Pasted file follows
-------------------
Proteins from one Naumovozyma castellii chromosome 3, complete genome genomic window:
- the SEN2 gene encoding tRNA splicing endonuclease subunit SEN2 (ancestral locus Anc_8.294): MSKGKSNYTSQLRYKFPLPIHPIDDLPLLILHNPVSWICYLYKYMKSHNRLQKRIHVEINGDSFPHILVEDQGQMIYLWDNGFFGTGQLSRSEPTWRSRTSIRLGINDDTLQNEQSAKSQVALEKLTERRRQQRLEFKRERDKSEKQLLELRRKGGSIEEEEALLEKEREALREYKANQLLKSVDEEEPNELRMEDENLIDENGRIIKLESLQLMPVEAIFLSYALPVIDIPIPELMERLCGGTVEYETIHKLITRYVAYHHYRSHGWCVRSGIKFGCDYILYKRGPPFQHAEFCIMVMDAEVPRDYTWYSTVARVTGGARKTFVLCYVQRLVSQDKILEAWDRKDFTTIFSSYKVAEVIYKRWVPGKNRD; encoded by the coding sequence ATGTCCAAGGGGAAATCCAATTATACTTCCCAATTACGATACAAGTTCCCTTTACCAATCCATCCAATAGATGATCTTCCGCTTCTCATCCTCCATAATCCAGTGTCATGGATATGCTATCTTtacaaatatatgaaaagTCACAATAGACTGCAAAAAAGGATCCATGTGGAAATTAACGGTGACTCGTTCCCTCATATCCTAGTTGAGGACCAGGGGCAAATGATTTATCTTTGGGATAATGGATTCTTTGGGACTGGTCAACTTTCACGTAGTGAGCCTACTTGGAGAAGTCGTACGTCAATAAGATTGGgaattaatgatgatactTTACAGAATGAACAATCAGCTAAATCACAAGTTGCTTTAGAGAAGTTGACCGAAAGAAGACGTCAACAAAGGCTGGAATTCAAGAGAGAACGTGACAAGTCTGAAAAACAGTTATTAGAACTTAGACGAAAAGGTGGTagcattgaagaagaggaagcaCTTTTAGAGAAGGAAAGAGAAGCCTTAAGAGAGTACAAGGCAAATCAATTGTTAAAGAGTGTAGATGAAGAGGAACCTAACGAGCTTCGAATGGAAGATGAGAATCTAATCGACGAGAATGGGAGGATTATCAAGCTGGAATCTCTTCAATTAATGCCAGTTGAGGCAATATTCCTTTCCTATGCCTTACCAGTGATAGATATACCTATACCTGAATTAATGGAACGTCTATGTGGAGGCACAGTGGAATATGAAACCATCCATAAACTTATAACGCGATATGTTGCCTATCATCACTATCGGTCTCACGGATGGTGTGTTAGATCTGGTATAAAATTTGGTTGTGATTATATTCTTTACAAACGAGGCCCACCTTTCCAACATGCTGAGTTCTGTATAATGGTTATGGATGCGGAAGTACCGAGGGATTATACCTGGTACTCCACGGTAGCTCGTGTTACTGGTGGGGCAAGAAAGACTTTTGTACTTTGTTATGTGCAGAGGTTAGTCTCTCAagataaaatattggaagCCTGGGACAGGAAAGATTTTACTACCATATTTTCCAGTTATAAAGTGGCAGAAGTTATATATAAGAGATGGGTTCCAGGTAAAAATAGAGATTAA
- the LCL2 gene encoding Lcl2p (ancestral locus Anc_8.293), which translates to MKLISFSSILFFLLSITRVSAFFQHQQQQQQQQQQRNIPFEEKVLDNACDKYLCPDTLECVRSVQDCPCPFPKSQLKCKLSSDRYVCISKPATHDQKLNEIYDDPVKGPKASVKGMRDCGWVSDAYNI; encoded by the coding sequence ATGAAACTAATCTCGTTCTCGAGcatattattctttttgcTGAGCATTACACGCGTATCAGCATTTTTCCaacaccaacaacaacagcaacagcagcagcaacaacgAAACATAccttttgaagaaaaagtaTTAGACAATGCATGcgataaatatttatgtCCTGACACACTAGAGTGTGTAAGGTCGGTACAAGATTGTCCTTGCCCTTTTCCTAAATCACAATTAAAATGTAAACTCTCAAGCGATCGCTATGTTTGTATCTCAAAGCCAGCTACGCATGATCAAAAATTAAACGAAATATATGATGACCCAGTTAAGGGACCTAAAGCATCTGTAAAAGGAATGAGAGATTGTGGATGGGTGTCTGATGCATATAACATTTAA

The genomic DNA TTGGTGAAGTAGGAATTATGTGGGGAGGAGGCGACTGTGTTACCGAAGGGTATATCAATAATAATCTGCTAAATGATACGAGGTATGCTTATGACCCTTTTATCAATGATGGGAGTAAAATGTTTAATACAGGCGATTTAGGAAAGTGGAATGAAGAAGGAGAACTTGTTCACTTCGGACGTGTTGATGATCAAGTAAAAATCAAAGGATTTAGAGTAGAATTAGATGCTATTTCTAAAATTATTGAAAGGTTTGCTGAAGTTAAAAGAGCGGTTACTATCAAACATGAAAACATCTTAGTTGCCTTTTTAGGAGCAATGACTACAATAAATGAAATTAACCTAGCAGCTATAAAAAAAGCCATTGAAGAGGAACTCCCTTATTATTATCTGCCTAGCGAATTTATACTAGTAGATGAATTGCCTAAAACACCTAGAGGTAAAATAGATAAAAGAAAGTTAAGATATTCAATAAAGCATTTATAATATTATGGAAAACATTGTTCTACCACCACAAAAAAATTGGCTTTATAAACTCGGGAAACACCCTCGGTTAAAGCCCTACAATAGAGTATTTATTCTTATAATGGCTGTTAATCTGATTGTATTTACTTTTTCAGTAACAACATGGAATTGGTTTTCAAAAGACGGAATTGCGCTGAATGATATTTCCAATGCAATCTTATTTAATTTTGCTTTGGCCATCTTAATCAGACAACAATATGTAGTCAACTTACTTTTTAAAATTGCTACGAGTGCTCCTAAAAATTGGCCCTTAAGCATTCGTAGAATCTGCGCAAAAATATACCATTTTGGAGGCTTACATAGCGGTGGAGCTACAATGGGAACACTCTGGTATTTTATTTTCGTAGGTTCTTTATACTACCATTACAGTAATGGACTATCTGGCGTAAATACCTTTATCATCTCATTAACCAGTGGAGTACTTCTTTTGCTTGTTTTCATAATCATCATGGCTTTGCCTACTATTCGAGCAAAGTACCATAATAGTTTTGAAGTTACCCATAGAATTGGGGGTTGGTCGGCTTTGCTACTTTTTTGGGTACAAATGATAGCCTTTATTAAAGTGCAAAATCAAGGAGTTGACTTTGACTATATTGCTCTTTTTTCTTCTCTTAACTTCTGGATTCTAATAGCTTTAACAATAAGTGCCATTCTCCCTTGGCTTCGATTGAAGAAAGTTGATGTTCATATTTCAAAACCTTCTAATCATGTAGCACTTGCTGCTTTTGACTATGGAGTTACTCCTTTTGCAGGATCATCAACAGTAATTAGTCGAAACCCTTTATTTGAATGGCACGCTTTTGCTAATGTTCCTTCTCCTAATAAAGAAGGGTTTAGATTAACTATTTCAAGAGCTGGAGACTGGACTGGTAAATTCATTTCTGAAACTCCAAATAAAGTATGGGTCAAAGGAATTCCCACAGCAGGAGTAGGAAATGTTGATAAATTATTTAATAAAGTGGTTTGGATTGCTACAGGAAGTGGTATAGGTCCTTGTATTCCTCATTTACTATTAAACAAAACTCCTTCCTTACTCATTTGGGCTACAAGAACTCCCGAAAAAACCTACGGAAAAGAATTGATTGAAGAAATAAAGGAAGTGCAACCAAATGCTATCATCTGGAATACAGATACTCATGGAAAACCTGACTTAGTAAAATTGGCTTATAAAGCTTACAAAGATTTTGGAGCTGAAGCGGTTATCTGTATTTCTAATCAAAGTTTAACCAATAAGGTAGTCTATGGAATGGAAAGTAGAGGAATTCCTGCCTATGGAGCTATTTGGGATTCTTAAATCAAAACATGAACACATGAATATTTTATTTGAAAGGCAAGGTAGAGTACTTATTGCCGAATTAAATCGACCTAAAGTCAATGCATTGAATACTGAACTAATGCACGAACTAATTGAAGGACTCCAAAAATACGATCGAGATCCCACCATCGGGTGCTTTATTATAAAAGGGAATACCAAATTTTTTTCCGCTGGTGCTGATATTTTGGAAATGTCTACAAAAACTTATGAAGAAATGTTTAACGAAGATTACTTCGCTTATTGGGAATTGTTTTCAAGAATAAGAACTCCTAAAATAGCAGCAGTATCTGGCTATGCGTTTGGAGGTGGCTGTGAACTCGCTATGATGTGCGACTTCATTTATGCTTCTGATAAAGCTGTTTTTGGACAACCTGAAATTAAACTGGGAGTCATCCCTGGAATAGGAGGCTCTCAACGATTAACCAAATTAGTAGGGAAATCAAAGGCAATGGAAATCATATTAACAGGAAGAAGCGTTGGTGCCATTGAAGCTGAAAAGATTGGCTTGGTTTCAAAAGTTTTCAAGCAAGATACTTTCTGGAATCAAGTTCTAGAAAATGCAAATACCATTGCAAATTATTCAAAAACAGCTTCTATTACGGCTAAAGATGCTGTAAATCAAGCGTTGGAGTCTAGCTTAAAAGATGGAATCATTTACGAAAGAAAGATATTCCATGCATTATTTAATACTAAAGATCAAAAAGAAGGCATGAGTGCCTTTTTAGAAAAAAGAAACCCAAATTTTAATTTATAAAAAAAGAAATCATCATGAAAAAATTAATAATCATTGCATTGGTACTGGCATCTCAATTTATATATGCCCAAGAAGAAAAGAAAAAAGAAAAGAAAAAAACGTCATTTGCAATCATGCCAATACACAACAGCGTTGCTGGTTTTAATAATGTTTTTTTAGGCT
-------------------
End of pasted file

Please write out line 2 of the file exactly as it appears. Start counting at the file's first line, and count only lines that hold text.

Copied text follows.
- the SEN2 gene encoding tRNA splicing endonuclease subunit SEN2 (ancestral locus Anc_8.294): MSKGKSNYTSQLRYKFPLPIHPIDDLPLLILHNPVSWICYLYKYMKSHNRLQKRIHVEINGDSFPHILVEDQGQMIYLWDNGFFGTGQLSRSEPTWRSRTSIRLGINDDTLQNEQSAKSQVALEKLTERRRQQRLEFKRERDKSEKQLLELRRKGGSIEEEEALLEKEREALREYKANQLLKSVDEEEPNELRMEDENLIDENGRIIKLESLQLMPVEAIFLSYALPVIDIPIPELMERLCGGTVEYETIHKLITRYVAYHHYRSHGWCVRSGIKFGCDYILYKRGPPFQHAEFCIMVMDAEVPRDYTWYSTVARVTGGARKTFVLCYVQRLVSQDKILEAWDRKDFTTIFSSYKVAEVIYKRWVPGKNRD; encoded by the coding sequence ATGTCCAAGGGGAAATCCAATTATACTTCCCAATTACGATACAAGTTCCCTTTACCAATCCATCCAATAGATGATCTTCCGCTTCTCATCCTCCATAATCCAGTGTCATGGATATGCTATCTTtacaaatatatgaaaagTCACAATAGACTGCAAAAAAGGATCCATGTGGAAATTAACGGTGACTCGTTCCCTCATATCCTAGTTGAGGACCAGGGGCAAATGATTTATCTTTGGGATAATGGATTCTTTGGGACTGGTCAACTTTCACGTAGTGAGCCTACTTGGAGAAGTCGTACGTCAATAAGATTGGgaattaatgatgatactTTACAGAATGAACAATCAGCTAAATCACAAGTTGCTTTAGAGAAGTTGACCGAAAGAAGACGTCAACAAAGGCTGGAATTCAAGAGAGAACGTGACAAGTCTGAAAAACAGTTATTAGAACTTAGACGAAAAGGTGGTagcattgaagaagaggaagcaCTTTTAGAGAAGGAAAGAGAAGCCTTAAGAGAGTACAAGGCAAATCAATTGTTAAAGAGTGTAGATGAAGAGGAACCTAACGAGCTTCGAATGGAAGATGAGAATCTAATCGACGAGAATGGGAGGATTATCAAGCTGGAATCTCTTCAATTAATGCCAGTTGAGGCAATATTCCTTTCCTATGCCTTACCAGTGATAGATATACCTATACCTGAATTAATGGAACGTCTATGTGGAGGCACAGTGGAATATGAAACCATCCATAAACTTATAACGCGATATGTTGCCTATCATCACTATCGGTCTCACGGATGGTGTGTTAGATCTGGTATAAAATTTGGTTGTGATTATATTCTTTACAAACGAGGCCCACCTTTCCAACATGCTGAGTTCTGTATAATGGTTATGGATGCGGAAGTACCGAGGGATTATACCTGGTACTCCACGGTAGCTCGTGTTACTGGTGGGGCAAGAAAGACTTTTGTACTTTGTTATGTGCAGAGGTTAGTCTCTCAagataaaatattggaagCCTGGGACAGGAAAGATTTTACTACCATATTTTCCAGTTATAAAGTGGCAGAAGTTATATATAAGAGATGGGTTCCAGGTAAAAATAGAGATTAA